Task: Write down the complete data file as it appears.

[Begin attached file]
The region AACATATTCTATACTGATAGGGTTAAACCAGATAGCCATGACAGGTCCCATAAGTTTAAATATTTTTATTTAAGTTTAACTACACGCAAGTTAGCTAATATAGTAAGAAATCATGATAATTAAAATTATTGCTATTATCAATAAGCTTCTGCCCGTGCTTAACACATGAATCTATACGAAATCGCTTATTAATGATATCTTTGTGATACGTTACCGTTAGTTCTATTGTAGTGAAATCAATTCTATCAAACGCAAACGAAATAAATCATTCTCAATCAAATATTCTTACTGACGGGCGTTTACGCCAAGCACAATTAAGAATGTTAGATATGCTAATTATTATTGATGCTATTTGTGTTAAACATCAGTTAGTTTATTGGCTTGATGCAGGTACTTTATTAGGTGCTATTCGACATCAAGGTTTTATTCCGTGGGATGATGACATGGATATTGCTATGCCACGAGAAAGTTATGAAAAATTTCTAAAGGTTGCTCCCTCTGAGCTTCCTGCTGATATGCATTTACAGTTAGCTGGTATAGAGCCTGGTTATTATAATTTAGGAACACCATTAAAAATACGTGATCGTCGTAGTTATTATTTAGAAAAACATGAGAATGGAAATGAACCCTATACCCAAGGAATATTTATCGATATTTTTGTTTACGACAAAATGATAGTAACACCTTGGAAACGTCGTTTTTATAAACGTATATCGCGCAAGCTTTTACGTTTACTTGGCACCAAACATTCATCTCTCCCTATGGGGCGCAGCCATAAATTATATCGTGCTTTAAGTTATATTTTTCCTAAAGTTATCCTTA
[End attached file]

The region AACATATTCTATACTGATAGGGTTAAACCAGATAGCCATGACAGGTCCCATAAGTTTAAATATTTTTATTTAAGTTTAACTACACGCAAGTTAGCTAATATAGTAAGAAATCATGATAATTAAAATTATTGCTATTATCAATAAGCTTCTGCCCGTGCTTAACACATGAATCTATACGAAATCGCTTATTAATGATATCTTTGTGATACGTTACCGTTAGTTCTATTGTAGTGAAATCAATTCTATCAAACGCAAACGAAATAAATCATTCTCAATCAAATATTCTTACTGACGGGCGTTTACGCCAAGCACAATTAAGAATGTTAGATATGCTAATTATTATTGATGCTATTTGTGTTAAACATCAGTTAGTTTATTGGCTTGATGCAGGTACTTTATTAGGTGCTATTCGACATCAAGGTTTTATTCCGTGGGATGATGACATGGATATTGCTATGCCACGAGAAAGTTATGAAAAATTTCTAAAGGTTGCTCCCTCTGAGCTTCCTGCTGATATGCATTTACAGTTAGCTGGTATAGAGCCTGGTTATTATAATTTAGGAACACCATTAAAAATACGTGATCGTCGTAGTTATTATTTAGAAAAACATGAGAATGGAAATGAACCCTATACCCAAGGAATATTTATCGATATTTTTGTTTACGACAAAATGATAGTAACACCTTGGAAACGTCGTTTTTATAAACGTATATCGCGCAAGCTTTTACGTTTACTTGGCACCAAACATTCATCTCTCCCTATGGGGCGCAGCCATAAATTATATCGTGCTTTAAGTTATATTTTTCCTAAAGTTATCCTTA